“Artists today have more opportunities and choices than ever before in terms of how they release their music and with whom they partner to develop their careers”, he adds. “At the same time, it’s harder than ever for artists to break through the noise: 60,000 songs are added to Spotify every day. Yet, this past year, our results demonstrated once again that partnering with UMG dramatically increases the odds for artists in countries around the world to break through and also achieve global success”.

“In country after country”, he also muses, “we are seeing record royalty outflows to recording artists and songwriters. In fact, UMG’s investment in artists has never been higher. And that’s critical, because for us, music – something to which we have all dedicated our lives – is the most vital form of creative human expression, an art and a gift to be cherished and nurtured”. Lovely stuff.

A lot of that is technically true, of course. There are plenty of good reasons for artists to work with Universal on their new recordings and songs in a business that is increasingly crowded, competitive, global and complex. And an injection of cash flow – and access to marketing, infrastructure and networks – remains vital for most new artist businesses.

Though critics and cynics in the artist community might argue that – while the majors truly embracing streaming in the last decade very much sparked a revival of the record industry’s fortunes – it was series of terrible decisions made by major label leaders in the early 2000s that tanked the recorded music business to start with.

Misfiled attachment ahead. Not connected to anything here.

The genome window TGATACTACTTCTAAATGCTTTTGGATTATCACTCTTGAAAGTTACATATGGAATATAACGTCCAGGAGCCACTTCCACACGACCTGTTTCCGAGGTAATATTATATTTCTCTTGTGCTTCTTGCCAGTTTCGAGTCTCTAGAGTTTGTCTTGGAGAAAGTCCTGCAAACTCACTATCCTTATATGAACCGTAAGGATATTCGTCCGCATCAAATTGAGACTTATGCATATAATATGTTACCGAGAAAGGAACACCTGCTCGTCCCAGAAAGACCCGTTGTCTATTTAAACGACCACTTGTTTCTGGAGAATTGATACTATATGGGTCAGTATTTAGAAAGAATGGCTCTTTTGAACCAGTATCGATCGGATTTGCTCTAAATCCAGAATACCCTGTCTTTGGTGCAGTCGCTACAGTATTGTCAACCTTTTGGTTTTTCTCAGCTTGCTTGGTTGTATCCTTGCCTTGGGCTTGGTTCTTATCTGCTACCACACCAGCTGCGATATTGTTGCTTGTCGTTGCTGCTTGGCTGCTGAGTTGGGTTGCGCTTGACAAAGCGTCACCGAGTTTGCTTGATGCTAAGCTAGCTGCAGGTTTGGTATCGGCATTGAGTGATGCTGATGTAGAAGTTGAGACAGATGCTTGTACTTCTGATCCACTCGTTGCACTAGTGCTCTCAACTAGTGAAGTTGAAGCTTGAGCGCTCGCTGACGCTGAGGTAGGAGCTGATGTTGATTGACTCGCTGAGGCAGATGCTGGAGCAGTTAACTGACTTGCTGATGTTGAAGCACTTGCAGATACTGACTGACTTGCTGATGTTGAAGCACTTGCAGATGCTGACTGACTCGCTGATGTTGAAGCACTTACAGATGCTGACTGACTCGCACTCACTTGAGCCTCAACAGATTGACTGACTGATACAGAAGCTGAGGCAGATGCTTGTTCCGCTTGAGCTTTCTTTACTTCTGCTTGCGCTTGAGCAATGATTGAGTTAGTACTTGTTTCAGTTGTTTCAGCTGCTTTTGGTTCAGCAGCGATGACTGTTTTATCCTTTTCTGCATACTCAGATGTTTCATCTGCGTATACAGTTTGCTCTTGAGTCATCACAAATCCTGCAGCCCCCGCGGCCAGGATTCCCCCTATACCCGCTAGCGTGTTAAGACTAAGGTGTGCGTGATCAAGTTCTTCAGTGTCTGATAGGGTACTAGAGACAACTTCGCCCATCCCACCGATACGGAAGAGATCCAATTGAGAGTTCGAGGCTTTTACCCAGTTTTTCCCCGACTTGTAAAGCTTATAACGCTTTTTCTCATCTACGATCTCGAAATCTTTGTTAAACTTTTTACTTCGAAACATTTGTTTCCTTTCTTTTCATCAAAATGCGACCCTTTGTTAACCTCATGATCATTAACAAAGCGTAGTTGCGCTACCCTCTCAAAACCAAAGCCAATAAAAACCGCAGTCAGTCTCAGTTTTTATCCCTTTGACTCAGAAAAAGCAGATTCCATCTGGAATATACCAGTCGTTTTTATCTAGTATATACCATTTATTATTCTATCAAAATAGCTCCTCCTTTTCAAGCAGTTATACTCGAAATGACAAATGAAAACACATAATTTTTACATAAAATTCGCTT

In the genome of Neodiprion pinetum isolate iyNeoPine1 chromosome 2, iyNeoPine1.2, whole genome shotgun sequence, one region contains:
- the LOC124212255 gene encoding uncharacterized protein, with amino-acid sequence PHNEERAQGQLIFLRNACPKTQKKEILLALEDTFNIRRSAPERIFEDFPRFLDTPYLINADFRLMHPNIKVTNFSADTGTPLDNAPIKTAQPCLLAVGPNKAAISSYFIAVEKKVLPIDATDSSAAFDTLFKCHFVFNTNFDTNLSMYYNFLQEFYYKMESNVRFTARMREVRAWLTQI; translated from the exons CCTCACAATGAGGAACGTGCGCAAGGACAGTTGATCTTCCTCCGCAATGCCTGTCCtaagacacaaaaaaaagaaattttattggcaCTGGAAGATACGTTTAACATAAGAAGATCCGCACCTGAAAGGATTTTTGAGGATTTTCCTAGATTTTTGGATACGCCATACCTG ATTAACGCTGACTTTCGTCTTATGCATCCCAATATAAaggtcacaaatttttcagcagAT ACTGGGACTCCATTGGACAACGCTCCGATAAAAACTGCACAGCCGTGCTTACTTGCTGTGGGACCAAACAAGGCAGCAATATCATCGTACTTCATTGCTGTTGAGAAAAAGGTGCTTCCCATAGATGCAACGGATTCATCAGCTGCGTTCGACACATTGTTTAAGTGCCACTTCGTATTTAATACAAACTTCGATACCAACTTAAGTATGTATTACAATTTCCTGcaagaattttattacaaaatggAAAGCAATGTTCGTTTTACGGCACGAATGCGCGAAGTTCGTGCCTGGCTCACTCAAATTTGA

And maybe Universal’s main achievement during the first phase of the digital revolution was buying up a load of catalogue when the industry was at its lowest ebb, and then waiting for Daniel Ek to come up with a cash cow business model to monetise that catalogue. Much of which, of course, is linked to old record contracts that pay out shitty royalties to artists.

But it’s 2022, what’s the point in dwelling on the past? And while the major’s senior execs and shareholders might have benefited more than most from all that good fortune, as a traditional music company Universal Music does still pump a decent portion of its winnings into signing and developing artists. Which is still a good and solid basic model for supporting new talent.

Though those critics and cynics might argue that heritage artists are still being well and truly screwed over, and – unlike its main rival Sony Music – Universal is yet to make any gestures at all really to deal with that fact.

Plus, it’s still true that with each new music revenue stream that emerges, the majors unilaterally decide how that income should be structured and shared, without consulting on or even communicating those decisions to the artist and songwriter community, and consistently doing so in a self-serving fashion.

And that remains a problem because, as Grainge admits towards the end of his memo, the next decade is likely to see even more new revenue streams take off than the last.

“Earlier I mentioned that change in our industry has been a constant”, he goes on. “That’s probably more true today than it’s ever been. I believe we’re at the very beginning of a new wave of growth”.

“When I think about the addressable market for music, I see so many opportunities in categories we are only just beginning to monetise”, he says, before listing “social media, fitness, physical and mental health, gaming, smart audio devices, the connected car”, and adding: “Some of these already contributing meaningful revenue, all with enormous potential”.

So that’s exciting isn’t it? All hail 2022. More change. More choice. More mega-hits and big bucks. And more charity too, I’m sure. But, no doubt, plenty more controversy about the dominance of the majors, and the extent to which Universal and Grainge benefit from the current and future digital boom when compared to the music-makers of the world.